The history of tempo rubato (`stolen time') is as old as music itself, composers and performers ever introducing expressive fluctuation of the tempo contrary to music's precise notation. The technique has been variously described by theorists and composers as `an honest theft', `a pernicious nuisance', even `seductive' (by Franz Liszt), yet it remains integral to the performance and history of music. Professor Hudson's book is the first to
present the complex history of this device. He identifies and traces the development of two main types of rubato: an earlier one in which note values in a melody are altered while the accompaniment keeps strict time, and a later, more familiar, one in which the tempo of the entire musical substance
fluctuates. In the course of his narrative he ranges widely over western music, from Gregorian Chant to Chopin, from C.P.E. Bach to jazz, quoting extensively from the writings of theorists, composers, and performers. In so doing he not only suggests new ways of approaching the rubato in the music of nineteenth-century composers like Chopin and Liszt, where we expect to encounter the term, but also illuminates the music of earlier and later periods, revealing its use even in the music of that
most metronomic of composers, Stravinsky. As such his book will be of wide interest and of particular relevance to performers. The text is illustrated throughout by some 150 music examples and a number of illustrations.
`exhaustive study ... His diligence is impressive ... There is so much here of interest - from footnote comments to fundamental issues of interpretation ... One of the fascinations of this book is that by purporting to concentrate on rubato, it actually shows how much we have still to discover about the beat'
`full of valuable discussion of all sorts of temporal displacements...a stimluating book, with much information'
Early Music Review
`This is the best and most comprehensive study of rubato to date...provides a very comprehensive bibliography, a thorough index, and many musical examples. Highly recommended'
`...this book does contain a wealth of documentary material, much of it unpublished in modern times. Scholars will therefore be grateful to Professor Hudson.'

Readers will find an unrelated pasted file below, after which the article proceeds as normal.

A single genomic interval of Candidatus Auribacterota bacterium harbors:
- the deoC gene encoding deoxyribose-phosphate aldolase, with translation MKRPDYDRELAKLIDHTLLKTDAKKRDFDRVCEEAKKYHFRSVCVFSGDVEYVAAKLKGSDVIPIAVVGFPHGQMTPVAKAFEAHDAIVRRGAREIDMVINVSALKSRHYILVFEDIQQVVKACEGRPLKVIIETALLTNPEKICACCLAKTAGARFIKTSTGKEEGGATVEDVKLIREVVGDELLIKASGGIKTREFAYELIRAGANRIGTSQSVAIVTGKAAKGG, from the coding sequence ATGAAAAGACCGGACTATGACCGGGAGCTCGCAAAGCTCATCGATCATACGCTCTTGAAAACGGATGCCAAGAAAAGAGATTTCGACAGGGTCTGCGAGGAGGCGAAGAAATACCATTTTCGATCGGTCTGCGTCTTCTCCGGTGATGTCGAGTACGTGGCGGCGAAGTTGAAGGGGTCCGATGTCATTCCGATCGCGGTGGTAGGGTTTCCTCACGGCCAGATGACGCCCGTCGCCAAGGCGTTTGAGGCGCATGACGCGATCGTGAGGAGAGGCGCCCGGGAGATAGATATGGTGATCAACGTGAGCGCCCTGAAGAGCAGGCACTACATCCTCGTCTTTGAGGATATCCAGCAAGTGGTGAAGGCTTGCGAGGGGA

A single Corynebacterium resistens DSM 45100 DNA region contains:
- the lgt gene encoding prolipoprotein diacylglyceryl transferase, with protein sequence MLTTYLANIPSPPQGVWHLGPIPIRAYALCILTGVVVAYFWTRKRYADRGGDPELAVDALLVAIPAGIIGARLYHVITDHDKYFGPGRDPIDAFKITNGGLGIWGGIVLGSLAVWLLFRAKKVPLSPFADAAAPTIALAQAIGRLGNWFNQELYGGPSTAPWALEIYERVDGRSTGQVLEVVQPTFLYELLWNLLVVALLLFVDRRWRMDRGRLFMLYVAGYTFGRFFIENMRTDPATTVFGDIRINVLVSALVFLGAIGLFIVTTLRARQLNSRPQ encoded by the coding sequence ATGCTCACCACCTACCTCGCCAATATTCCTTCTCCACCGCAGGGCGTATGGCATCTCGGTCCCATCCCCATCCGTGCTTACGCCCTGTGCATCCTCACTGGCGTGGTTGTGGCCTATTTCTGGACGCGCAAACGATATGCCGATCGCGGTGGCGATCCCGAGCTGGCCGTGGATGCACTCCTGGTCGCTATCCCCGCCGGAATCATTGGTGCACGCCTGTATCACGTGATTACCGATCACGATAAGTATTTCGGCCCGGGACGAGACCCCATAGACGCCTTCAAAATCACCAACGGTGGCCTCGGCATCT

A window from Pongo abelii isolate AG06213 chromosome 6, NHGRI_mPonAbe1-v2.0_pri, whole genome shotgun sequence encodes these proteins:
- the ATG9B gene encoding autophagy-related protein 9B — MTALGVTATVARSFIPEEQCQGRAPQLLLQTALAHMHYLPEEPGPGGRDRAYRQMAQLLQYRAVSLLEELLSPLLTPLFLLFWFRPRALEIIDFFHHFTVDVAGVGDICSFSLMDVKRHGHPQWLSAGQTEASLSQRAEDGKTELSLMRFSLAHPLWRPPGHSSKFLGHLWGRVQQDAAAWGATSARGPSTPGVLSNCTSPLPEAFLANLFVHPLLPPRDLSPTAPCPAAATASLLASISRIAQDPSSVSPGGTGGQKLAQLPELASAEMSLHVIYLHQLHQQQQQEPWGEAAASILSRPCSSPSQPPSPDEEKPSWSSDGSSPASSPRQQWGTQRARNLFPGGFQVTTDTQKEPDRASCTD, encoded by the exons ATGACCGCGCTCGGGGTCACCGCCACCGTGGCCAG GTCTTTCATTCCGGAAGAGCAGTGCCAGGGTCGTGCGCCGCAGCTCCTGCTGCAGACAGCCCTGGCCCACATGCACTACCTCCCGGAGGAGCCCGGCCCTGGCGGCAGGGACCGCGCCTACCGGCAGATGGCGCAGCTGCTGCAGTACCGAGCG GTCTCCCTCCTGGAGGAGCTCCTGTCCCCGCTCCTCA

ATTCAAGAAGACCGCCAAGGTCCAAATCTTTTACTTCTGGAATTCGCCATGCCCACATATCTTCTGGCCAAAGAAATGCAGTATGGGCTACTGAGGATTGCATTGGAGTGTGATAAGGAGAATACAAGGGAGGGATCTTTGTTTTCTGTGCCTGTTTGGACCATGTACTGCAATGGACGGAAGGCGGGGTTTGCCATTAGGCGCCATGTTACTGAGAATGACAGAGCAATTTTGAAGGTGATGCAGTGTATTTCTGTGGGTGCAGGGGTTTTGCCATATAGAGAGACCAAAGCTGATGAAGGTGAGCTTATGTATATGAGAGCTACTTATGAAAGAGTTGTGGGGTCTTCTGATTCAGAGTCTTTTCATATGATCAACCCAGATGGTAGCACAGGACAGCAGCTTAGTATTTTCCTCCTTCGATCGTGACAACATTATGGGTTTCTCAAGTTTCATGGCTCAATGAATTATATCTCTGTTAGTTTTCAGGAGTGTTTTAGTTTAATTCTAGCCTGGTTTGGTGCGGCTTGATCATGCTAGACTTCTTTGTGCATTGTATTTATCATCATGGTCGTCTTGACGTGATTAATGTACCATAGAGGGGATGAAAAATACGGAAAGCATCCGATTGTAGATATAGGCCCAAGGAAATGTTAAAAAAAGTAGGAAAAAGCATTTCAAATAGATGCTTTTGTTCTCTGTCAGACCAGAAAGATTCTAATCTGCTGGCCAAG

Times Literary Supplement
`His style is measured and scholarly, with an exceptionally wide range of references and quotations ... performers and scholars alike will find in this book a wealth of information on the history of tempo rubato and on various related topics ... The book is very well presented.'
J. Donald Cullington, Music and Letters, Vol. 77, No. 2, May '96
`Many of us are a bit hazy as to exactly what 'tempo rubato' means and where and how to use it, so this book, which carefully traces its history from 1700 to the present day is very welcome ... the language is approachable and Hudson does not fight shy of suggesting detailed realisations from the major composers. One can only hope it will be read carefully and taken to heart by future performers.'
Kenneth van Barthold, BBC Music
`Richard Hudson's book is the first to deal with the subject in comprehensive fashion, and it is a most impressive study. I have attempted here to summarize some of the main points of the book in the hope of piquing of the reader to explore it in detail. It is a work of extraordinary richness, brilliantly researched, and well written. For his elusive topic the author has found documentation of many kinds ... His evidence is interpreted with scholarly and
musical sensitivity. There is much more to reward a careful reading ... one can only applaud Professor Hudson's accomplishment and recommend his book highly. It belongs in every music library and on the shelf of every performer.'
Barton Hudson, Performance Practice Review, V.9 No.2, Fall 1996
`Richard Hudson's book is the first to deal with the subject in comprehensive fashion, and it is a most impressive study. It is a work of extraordinary richness, brilliantly reserched, and well written. His evidence is interpreted with scholarly and musical sensitivity. There is much more to reward a careful reading ... one can only applaud Professor Hudson's accomplishment and recommend his book highly. It belongs in every music library and on the shelf of
every serious performer.'
Barton Hudson, Performance Practice Review, Volume 9, Number 2, Fall 1996